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The Deparment of Public Safety: A System Designed for Recidivism

July 11, 2012

The following is a short article written by a man imprisoned in Yanceyville, NC, on the collusion of state and private forces that perpetuate the prison-industrial complex….

by Thomas Najewicz

Imagine that you’ve just spent 22 years or more in prison. Your family is either dead or has deserted you. You’ve never been on the internet or used a cell phone. You owe thousands of dollars in court-ordered fees and penalties. Upon your release from prison, you get a $45 “gate check” and, if you are lucky, a ride to a halfway house. How far do you expect this $45 to take you?

In any economy, prisoners face a difficult task providing for their own basic needs. Knowing the problems prisoners face upon reentry into society, one would think that they NC Department of Public Safety (DPS) would do everything within reason to prepare inmates for the herculean task ahead of them. Far from being “soft on crime,” it is sound public policy to lower crime by reducing recidivism.

There exists a common misperception in the general public that NC prisons are designed for this very purpose. Nothing could be further form the truth.

When confronted with questions concerning recidivism and inmate reentry, DPS propagandists will first cry for yet more taxpayer dollars while claiming that they are doing all they can. They will tout work release programs and educational opportunities supposedly designed to better prepare a prisoner for successful reentry.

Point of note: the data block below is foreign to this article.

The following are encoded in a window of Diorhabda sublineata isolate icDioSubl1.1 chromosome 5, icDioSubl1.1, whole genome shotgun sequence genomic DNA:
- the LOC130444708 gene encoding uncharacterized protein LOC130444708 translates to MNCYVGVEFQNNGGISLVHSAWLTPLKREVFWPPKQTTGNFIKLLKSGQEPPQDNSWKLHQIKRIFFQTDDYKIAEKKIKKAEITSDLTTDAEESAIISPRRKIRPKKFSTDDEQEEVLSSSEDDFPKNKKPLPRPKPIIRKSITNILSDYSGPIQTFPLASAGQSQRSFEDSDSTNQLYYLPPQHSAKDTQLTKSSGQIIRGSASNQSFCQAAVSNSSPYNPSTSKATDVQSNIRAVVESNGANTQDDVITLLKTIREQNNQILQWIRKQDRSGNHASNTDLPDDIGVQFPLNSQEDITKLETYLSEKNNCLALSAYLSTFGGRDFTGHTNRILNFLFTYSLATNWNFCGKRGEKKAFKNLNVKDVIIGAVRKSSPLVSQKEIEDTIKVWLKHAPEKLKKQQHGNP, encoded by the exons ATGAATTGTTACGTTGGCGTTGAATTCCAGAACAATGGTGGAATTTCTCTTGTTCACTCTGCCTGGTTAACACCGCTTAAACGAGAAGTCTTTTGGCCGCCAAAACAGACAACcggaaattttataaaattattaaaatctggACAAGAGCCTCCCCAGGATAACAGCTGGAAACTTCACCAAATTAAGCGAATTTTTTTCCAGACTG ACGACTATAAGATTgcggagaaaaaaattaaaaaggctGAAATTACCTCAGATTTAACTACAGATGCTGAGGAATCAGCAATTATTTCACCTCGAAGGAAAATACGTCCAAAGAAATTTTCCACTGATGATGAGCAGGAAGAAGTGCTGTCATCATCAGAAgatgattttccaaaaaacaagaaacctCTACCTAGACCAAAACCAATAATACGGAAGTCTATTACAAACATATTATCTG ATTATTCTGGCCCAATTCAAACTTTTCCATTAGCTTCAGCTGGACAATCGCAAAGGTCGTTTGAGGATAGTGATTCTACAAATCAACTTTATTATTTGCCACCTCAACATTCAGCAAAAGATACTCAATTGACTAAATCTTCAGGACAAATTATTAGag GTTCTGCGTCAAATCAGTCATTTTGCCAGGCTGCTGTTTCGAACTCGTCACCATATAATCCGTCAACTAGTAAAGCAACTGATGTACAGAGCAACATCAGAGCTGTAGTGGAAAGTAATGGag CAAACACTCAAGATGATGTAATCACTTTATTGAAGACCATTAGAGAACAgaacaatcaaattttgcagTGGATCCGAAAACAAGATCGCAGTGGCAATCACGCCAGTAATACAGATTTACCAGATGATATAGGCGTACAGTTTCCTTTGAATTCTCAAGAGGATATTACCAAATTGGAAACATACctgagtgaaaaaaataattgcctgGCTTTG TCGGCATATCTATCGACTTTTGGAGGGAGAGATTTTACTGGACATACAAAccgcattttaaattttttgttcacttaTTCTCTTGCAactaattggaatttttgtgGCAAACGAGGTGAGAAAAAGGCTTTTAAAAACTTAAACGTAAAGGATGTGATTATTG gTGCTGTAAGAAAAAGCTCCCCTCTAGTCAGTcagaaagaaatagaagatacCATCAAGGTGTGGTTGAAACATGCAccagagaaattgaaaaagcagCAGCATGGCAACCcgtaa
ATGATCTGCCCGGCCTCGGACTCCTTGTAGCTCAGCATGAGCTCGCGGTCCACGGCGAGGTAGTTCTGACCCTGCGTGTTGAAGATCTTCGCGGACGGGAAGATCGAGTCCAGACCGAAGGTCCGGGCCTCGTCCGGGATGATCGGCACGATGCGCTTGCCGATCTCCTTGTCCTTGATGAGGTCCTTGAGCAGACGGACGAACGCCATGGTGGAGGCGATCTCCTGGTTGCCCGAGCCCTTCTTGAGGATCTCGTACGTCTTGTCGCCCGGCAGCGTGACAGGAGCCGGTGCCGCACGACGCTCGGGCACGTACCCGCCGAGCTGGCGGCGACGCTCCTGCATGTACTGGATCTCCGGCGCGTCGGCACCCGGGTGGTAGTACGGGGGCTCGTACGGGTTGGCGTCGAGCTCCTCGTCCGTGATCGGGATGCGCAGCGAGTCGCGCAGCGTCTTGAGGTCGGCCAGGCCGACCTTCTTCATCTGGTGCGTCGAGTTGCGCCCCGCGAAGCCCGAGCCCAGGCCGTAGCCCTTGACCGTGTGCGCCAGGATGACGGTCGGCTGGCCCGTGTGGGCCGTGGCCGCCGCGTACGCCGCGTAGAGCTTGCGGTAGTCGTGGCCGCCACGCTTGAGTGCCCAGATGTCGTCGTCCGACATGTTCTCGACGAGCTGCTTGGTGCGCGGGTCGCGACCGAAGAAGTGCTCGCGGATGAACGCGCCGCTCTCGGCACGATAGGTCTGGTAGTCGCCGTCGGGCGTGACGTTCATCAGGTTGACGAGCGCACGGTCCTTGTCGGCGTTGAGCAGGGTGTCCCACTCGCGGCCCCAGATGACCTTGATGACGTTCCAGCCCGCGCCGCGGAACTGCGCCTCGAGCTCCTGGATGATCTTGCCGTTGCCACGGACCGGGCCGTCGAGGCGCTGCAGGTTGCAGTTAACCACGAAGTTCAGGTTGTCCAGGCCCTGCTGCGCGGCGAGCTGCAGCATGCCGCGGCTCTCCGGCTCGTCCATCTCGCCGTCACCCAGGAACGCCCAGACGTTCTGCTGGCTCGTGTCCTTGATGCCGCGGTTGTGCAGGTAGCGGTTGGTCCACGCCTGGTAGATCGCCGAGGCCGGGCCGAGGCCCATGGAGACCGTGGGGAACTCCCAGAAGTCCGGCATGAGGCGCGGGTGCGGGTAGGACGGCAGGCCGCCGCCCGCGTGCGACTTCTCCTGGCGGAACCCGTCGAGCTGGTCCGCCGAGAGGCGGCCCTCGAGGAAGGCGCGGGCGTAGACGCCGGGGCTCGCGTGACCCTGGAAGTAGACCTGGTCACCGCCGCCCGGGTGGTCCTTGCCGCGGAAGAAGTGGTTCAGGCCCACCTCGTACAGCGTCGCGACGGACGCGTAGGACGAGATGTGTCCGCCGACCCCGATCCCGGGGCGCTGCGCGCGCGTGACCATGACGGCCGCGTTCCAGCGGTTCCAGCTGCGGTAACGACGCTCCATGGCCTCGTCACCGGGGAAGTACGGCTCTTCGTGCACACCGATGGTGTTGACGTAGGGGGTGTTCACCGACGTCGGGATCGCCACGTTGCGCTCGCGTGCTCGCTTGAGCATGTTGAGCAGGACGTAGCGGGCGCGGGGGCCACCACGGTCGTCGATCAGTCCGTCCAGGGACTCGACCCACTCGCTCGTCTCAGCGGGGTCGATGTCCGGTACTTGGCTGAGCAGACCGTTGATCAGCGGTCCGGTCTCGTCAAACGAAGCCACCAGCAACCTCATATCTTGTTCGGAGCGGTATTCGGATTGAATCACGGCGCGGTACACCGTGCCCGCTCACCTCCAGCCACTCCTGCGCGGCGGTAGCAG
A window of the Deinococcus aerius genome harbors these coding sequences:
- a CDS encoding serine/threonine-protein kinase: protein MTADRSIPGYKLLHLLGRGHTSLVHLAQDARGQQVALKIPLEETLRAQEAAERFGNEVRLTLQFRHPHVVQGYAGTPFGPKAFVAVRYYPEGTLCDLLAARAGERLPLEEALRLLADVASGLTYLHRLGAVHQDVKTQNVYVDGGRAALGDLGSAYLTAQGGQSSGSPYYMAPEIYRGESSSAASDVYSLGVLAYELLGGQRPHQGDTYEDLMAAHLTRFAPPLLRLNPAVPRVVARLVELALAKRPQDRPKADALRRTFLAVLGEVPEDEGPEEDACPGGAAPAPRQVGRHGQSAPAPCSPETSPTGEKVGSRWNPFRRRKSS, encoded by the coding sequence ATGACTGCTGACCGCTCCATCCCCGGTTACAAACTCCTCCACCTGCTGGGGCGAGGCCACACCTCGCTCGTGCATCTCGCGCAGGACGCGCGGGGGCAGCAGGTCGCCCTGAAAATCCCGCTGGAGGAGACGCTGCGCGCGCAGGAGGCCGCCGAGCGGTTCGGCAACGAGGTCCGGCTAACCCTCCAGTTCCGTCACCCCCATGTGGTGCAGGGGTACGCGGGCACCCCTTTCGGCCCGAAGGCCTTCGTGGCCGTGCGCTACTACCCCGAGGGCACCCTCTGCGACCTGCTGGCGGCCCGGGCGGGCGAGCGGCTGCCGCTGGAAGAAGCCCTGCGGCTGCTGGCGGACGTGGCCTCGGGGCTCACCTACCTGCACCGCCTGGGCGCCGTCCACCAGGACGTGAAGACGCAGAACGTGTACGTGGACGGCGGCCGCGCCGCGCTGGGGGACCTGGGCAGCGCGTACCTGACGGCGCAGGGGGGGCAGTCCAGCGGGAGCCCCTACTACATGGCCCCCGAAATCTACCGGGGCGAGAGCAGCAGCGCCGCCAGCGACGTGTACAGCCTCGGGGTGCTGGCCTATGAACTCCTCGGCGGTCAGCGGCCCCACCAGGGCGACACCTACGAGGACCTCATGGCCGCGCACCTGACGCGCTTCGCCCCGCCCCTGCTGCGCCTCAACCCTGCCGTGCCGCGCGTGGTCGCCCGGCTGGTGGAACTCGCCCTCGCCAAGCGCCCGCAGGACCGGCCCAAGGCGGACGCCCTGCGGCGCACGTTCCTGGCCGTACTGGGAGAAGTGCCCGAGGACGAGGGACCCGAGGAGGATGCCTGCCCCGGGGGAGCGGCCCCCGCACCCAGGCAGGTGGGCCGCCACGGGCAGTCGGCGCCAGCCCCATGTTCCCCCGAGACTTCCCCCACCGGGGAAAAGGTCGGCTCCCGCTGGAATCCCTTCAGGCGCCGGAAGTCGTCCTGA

What the DPS won’t tell you is the percentage of prisoners who have actually been able to participate in a work release program for at least one year, or why so few opportunities are actually available. They won’t mention that on top of standard deductions such as FICA, state taxes, SSI, unemployment, and Medicare/Medicaid, the state of NC and the DPS then deduct for the Victims Assistance Fund (a fraud in and of itself), per diem charges in excess of $18 a day, transportation fees, and other costs. Many prisoners have thousands of dollars in court-appointed costs and fees to pay, leaving the prisoner with almost nothing.

What they DPS also won’t tell you is the percentage of prisoners who actually obtain employment in the field for which they took a class while in prison (and it would be wise to verify anything the DPS says independently). It isn’t likely that the DPS or any state official will acknowledge that many of the college-level programs offered in prison are merely scams to keep the state community college system solvent. In fact, some of the smaller community colleges have nearly as many students enrolled in prison (especially when including GED students) as they do on campus.

Why would the DPS and its political masters willfully endanger public safety by failing to prepare inmates for successful reentry into society? The answer is simple: money and politics.